Idaho

Judge dismisses lawsuit over fatal Idaho police shooting on I-90

Dashcam video shows fatal North Idaho police shooting

An Idaho State Police trooper and Shoshone County deputy were involved in a fatal shooting in North Idaho in 2013. The parents of the man they shot, Alexander Mandarino, have filed a lawsuit claiming the use of deadly force was not justified.
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An Idaho State Police trooper and Shoshone County deputy were involved in a fatal shooting in North Idaho in 2013. The parents of the man they shot, Alexander Mandarino, have filed a lawsuit claiming the use of deadly force was not justified.

A federal judge has dismissed a lawsuit filed by the parents of a Montana man shot and killed by an Idaho State Police trooper.

The officer’s use of deadly force was necessary and the officers did not intentionally or recklessly escalate the situation leading to the shooting, said U.S. District Judge Edward Lodge in his Sept. 29 order.

The shooting occurred on June 12, 2013, off Interstate 90 near Lookout Pass on the Idaho-Montana border.

Alexander L. Mandarino, 26, of Kalispell, had pulled off I-90 to sleep, according to court documents.

Shoshone County Sheriff’s Deputy Adam Durflinger responded to a call from a passerby and stopped to check on the car. Durflinger learned that the license plates on the car, a 2008 orange Scion, did not match those assigned to the car.

Durflinger awoke Mandarino, who was asleep in the passenger’s seat, and began questioning him about the license plates. Idaho State Police Trooper Todd McDevitt arrived on scene to help, and he also began questioning Mandarino.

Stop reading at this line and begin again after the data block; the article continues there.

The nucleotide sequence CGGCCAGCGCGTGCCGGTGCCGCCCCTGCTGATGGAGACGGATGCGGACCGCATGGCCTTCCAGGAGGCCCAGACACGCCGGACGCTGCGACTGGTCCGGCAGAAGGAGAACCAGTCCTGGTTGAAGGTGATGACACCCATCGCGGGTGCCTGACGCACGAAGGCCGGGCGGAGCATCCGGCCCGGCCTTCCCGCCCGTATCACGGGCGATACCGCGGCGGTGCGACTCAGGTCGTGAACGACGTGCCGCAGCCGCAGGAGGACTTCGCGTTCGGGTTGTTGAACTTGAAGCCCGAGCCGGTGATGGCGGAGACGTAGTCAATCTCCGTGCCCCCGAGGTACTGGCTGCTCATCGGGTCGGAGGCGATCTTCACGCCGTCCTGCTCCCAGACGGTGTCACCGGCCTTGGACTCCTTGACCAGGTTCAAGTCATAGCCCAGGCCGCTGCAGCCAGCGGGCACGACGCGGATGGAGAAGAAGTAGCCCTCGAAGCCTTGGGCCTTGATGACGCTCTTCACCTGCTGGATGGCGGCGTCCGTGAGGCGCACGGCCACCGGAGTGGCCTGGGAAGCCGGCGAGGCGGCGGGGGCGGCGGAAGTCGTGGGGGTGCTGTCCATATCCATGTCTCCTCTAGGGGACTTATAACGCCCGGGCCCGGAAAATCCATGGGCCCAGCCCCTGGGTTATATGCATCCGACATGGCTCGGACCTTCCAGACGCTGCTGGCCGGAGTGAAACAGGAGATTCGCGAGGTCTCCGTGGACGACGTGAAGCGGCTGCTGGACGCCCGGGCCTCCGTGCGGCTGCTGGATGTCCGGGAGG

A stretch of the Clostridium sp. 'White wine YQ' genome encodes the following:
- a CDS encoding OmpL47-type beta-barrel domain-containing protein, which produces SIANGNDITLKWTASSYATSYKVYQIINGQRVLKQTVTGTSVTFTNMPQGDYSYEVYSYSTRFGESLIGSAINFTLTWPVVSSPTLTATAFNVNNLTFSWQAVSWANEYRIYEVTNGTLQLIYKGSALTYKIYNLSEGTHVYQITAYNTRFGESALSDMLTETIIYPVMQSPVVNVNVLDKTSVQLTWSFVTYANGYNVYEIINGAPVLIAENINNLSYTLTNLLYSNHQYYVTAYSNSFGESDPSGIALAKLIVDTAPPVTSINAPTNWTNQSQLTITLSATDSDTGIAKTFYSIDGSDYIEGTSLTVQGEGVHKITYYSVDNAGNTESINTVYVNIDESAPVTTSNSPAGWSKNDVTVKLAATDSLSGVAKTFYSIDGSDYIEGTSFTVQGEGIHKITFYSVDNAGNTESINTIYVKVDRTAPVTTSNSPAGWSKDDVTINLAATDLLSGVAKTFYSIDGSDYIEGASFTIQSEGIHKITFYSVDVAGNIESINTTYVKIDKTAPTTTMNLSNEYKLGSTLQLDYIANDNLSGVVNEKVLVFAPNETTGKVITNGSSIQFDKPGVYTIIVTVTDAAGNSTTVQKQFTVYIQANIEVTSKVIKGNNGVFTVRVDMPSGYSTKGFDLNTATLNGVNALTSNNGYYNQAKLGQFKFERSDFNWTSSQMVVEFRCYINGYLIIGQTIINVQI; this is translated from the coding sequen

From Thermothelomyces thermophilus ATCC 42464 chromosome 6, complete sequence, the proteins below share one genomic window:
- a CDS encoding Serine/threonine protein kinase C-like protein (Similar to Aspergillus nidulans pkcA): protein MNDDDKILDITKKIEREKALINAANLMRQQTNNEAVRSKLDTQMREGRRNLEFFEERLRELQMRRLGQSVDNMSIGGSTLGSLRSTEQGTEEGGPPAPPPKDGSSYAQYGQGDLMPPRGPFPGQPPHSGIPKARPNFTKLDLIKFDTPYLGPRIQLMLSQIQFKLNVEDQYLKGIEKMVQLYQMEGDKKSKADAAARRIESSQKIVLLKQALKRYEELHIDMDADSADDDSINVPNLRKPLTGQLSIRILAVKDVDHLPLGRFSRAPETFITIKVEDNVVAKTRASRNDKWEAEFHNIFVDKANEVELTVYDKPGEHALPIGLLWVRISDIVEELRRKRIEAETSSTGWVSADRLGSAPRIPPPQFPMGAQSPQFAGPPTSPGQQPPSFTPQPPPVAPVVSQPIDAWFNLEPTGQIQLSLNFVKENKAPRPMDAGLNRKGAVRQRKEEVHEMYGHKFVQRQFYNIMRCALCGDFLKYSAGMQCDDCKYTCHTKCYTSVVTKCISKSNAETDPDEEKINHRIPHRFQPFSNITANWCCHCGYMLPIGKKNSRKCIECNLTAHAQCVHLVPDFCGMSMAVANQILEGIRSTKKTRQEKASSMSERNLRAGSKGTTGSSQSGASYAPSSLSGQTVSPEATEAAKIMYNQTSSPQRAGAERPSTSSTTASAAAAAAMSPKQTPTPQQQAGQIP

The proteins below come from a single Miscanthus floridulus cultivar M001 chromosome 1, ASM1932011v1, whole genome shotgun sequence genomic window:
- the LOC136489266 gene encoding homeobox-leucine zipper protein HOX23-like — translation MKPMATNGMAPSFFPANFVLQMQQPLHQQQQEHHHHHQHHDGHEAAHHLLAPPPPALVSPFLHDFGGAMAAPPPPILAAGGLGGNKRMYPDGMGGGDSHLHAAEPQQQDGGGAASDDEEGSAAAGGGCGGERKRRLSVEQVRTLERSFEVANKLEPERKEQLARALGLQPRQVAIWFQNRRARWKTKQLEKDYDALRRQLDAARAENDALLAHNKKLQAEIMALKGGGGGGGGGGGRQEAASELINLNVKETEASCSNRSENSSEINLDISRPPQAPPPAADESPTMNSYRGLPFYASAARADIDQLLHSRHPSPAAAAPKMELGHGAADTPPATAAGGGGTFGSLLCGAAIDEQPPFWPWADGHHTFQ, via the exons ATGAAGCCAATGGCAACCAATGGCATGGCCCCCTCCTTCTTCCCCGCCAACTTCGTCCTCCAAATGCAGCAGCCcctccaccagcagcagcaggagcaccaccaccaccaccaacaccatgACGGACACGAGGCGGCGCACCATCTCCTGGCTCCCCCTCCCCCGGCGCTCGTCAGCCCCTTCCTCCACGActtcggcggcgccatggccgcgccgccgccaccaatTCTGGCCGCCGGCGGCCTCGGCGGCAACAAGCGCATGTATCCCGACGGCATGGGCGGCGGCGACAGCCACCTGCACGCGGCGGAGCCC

When asked if he possessed marijuana, Mandarino got into the passenger’s side of the car and retrieved a small pill bottle from the glove box. McDevitt and Durflinger stood next to him outside the car. ISP dash-cam video shows that Mandarino was still in the passenger’s seat when McDevitt saw a gun in the glove box. He told Mandarino not to pick it up. Mandarino picked up the gun, a struggle ensued, and McDevitt shot Mandarino, according to court records.

Mandarino’s parents, Monte Mandarino and Laura Blankenship, said in their lawsuit that their son was cooperative throughout the 40-minute encounter and use of force was not necessary.

“Given the circumstances of Mr. Mandarino reaching for the pistol after the Trooper had expressly told him not to and his failure to release the pistol during the struggle despite the Trooper’s commands, it was reasonable for Trooper McDevitt to believe that Mr. Mandarino posed a significant threat of death or serious physical injury to himself and Deputy Durflinger,” wrote Lodge is his order dismissing the case.

Cynthia Sewell: 208-377-6428, @CynthiaSewell

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